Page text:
Homesteading, Organic Gardening, How to Farm, Preparedness, Self-Reliance
We will be raising about 1000 meat birds this season. We will raise a combination of CX, FR and Barred Rocks as well as butcher the roosters of our Buckeye that we raise as Layers,
LOL...I've only had experience with raising my DP birds and eating the spares and the culled hens and some experience with the CX~and it was a good one. You sound like you have more experience than I!
I always look at total cost when thinking about placing meat in the freezer and the CX are the cheapest and quickest way to do that, hands down. The reason everyone has trouble with them is that they are overfeeding, penning and not compensating for the increased metabolism of these birds. You really don't have to feed them high pro feeds to get good finish weights but you might have to wait a couple more weeks for processing~and who's in a rush? A dual purpose or regular Cornish will be an even longer wait, so time shouldn't really be an issue.
I free range these CX and not in a little pen that get dragged across the grass(that is worthless, IMO, as the grass is soiled in the first 10 min. these birds are on it and is inedible, merely gets trampled and looks like they actually ate it but they will always prefer the feed if it is present all day~and it usually is in the current methods that people use.)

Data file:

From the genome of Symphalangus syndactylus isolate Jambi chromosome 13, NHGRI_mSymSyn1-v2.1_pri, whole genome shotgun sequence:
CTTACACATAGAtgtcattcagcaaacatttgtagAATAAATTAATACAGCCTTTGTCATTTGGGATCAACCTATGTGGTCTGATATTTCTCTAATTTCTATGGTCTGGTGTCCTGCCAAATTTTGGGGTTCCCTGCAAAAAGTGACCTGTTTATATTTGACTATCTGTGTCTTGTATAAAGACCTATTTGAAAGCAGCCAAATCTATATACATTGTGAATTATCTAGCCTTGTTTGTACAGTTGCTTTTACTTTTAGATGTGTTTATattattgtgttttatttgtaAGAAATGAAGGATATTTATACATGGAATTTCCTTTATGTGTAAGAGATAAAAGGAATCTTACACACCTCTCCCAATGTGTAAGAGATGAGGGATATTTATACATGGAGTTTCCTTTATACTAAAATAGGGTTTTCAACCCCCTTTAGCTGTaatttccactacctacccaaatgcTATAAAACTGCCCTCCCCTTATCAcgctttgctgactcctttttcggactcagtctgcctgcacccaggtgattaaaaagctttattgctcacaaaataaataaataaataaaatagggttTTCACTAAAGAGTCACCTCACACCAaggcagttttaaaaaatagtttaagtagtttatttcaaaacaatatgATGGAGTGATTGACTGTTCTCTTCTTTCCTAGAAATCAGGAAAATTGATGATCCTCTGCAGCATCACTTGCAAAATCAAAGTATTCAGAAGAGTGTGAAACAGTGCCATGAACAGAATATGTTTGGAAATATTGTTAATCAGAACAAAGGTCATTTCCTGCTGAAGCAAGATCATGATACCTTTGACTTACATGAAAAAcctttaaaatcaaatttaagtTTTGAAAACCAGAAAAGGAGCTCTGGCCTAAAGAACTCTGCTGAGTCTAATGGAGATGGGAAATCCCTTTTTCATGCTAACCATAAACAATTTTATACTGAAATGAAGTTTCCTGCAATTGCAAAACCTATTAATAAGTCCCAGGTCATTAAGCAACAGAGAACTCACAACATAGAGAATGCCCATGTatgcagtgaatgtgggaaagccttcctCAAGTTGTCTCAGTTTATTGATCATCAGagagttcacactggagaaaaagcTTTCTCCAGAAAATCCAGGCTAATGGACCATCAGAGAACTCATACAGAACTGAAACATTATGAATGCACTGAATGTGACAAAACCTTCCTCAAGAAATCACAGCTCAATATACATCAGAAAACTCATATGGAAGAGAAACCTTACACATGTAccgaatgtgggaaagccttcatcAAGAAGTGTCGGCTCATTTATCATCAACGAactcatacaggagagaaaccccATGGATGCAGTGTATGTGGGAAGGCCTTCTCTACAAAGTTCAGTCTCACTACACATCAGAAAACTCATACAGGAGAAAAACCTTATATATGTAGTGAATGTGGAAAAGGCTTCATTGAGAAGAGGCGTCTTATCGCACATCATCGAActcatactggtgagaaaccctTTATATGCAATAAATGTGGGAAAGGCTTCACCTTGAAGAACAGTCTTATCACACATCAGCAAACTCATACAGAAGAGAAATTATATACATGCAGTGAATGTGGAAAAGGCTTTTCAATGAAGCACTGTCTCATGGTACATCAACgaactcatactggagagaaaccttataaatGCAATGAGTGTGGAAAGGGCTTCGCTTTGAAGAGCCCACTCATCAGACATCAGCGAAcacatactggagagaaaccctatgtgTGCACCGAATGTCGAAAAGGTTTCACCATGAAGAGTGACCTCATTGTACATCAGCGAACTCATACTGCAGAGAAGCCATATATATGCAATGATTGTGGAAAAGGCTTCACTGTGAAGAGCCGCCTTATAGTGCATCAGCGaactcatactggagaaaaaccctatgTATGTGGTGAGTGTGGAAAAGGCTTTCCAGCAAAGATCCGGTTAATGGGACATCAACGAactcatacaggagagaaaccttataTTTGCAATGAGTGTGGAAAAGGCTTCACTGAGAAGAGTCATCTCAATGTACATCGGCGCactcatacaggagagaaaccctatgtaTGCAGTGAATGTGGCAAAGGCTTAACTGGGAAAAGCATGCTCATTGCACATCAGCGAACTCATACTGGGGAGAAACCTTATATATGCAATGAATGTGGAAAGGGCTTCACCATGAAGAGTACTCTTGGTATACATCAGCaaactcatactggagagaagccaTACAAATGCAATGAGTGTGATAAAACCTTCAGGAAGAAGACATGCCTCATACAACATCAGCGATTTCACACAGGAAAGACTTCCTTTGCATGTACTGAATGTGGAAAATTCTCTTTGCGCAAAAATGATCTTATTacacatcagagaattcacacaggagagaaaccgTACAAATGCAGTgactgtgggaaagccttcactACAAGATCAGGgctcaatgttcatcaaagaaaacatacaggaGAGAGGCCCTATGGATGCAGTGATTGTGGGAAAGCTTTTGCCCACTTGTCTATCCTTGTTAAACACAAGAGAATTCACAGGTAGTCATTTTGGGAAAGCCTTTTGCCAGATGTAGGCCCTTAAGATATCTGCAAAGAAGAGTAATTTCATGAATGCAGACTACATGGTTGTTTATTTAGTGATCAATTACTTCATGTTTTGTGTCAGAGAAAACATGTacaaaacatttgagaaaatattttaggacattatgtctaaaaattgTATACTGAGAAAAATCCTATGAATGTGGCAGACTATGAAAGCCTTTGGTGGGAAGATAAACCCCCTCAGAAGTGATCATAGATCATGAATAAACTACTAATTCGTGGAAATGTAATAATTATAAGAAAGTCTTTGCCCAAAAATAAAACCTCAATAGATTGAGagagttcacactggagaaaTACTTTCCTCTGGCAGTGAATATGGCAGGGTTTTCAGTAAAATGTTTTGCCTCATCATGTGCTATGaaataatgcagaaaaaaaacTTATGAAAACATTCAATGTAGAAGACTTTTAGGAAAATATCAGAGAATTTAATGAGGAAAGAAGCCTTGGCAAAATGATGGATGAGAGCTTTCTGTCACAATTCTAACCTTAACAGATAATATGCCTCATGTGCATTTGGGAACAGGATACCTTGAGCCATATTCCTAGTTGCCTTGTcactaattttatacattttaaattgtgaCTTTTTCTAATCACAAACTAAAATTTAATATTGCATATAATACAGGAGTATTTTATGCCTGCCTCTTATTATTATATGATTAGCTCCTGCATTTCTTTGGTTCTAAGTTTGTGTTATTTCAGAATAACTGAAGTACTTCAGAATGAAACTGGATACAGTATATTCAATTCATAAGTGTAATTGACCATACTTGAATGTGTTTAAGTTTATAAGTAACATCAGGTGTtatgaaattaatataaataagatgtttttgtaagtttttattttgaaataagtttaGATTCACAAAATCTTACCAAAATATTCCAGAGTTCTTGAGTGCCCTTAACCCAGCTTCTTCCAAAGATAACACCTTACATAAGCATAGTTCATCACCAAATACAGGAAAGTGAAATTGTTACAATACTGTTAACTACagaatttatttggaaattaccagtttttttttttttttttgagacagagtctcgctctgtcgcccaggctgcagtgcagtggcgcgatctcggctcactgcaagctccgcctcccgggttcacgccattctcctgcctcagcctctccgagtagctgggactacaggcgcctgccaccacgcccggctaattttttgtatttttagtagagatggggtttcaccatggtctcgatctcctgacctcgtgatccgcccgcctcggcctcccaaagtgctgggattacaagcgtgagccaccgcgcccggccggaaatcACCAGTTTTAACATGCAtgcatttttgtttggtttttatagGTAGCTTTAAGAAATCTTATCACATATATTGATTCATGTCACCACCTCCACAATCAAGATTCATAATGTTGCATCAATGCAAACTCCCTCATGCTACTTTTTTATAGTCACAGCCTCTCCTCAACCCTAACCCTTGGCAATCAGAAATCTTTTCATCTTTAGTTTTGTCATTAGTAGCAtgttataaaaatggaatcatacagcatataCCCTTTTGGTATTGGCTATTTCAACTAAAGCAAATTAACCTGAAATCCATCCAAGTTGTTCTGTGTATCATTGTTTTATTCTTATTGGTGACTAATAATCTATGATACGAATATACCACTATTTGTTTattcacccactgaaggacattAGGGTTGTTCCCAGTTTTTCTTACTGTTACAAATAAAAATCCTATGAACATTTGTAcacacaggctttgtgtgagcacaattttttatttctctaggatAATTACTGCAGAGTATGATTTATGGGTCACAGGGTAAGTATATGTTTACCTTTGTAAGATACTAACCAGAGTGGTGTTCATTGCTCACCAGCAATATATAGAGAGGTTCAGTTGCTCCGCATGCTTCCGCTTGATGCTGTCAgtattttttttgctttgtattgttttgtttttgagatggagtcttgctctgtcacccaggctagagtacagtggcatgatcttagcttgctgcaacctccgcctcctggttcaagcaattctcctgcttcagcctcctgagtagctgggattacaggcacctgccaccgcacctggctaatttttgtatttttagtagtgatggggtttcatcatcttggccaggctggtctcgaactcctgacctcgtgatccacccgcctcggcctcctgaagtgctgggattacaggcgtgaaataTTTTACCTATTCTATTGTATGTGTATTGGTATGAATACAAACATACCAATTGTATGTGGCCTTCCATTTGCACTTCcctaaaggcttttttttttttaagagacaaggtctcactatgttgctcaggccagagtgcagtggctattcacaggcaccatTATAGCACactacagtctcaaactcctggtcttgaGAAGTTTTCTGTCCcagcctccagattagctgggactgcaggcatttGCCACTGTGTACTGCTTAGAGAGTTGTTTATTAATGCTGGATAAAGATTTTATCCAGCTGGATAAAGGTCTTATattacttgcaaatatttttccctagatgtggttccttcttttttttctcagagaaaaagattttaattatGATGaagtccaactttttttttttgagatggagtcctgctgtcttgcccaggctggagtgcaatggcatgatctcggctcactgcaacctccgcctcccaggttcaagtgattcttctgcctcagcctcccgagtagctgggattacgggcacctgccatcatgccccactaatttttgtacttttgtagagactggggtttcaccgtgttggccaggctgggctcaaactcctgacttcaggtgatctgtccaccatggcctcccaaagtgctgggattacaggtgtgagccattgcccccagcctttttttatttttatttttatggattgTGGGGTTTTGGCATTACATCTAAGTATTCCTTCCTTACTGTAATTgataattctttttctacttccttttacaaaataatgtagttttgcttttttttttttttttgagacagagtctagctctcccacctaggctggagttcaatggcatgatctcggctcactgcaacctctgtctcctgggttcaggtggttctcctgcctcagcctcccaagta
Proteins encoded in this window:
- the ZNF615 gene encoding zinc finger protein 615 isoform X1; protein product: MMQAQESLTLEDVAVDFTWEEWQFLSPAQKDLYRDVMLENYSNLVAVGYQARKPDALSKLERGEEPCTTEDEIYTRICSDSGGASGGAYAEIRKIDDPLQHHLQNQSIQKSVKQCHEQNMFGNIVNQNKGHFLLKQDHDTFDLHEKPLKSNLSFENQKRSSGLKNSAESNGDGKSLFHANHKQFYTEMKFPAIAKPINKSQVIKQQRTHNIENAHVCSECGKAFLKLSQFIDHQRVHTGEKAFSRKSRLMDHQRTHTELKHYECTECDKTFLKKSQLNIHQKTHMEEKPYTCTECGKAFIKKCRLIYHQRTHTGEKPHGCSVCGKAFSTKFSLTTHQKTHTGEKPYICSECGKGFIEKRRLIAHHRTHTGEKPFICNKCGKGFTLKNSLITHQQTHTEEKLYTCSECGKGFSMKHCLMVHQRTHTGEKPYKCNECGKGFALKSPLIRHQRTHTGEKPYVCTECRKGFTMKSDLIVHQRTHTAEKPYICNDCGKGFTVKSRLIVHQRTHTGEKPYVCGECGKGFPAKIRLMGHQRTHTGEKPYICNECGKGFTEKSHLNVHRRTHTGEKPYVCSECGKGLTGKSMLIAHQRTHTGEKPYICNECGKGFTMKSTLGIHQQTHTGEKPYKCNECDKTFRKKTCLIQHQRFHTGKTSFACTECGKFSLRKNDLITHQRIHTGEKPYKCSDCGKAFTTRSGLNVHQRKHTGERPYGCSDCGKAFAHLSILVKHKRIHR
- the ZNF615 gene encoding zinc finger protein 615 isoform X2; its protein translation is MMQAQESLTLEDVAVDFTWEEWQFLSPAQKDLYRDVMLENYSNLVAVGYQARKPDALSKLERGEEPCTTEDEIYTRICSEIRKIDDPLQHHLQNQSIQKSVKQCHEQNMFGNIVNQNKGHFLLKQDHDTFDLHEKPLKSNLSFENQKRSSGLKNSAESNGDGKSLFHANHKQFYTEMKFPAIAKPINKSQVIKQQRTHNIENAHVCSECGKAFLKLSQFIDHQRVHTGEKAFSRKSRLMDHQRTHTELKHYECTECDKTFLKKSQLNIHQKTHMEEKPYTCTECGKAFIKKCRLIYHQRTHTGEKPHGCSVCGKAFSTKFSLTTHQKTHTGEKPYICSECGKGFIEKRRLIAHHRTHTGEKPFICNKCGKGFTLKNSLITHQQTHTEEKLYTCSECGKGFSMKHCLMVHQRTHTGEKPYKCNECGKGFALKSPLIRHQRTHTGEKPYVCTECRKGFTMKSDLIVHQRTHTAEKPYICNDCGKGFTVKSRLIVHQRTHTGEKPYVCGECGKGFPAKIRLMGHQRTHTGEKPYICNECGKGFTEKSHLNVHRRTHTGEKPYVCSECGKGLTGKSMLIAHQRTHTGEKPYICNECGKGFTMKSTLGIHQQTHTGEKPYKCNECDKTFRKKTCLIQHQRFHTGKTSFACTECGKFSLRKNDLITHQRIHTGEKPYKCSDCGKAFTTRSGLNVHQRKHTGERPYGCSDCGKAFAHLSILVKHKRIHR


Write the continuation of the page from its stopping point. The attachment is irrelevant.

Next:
They will forage, just like any other bird, until they get heavy breasts..and they will still forage but may have to rest in the heat of midday. They love cool weather and are more active then. They need their bowels cultured and electrolyte replacement, as they drink lots of water to replace fluids lost in liquid stools. The trick is to figure out the problem and eliminate it~feed fermented feeds to replace bowel cultures, give unpasteurized ACV in the water to replace electrolytes, feed once a day towards evening to encourage free ranging and foraging all day long.
Fermenting feeds is easy...you merely soak their feed ration overnight in warm temps(72 degrees and above) and it has started the fermentation process. Easy. The ACV is easy to find and divide into regular ACV to keep a steady supply of UP/ACV.
They payoff for the trouble(easier than the other way, IMO) of doing it this way? Way more meat than any other breed, same amount of feed, less time spent getting to finishing weights and more tender meat because they finish so young.
Last spring I raised 20, they were all extremely healthy and I had 100% survival rate, the carcass was healthy as were the organs, finished to 6 lbs. processed weight at 10 wks, were only fed once a day on the layer ration that all the other birds were eating. I placed over 120 lbs of meat in the freezer from 20 birds in 10 wks...it would have taken me 5 mo. and 40-50 dual purpose breeds to put that much in the freezer.
This year I ordered 50 CX from Central Hatchery in NE, at $.12 per chick(that's with shipping cost included). I'll be keeping track of money spent on feed and finishing weights and let everyone know how it all went. I'll be giving all fermented feeds this year, the ACV and be free ranging once again.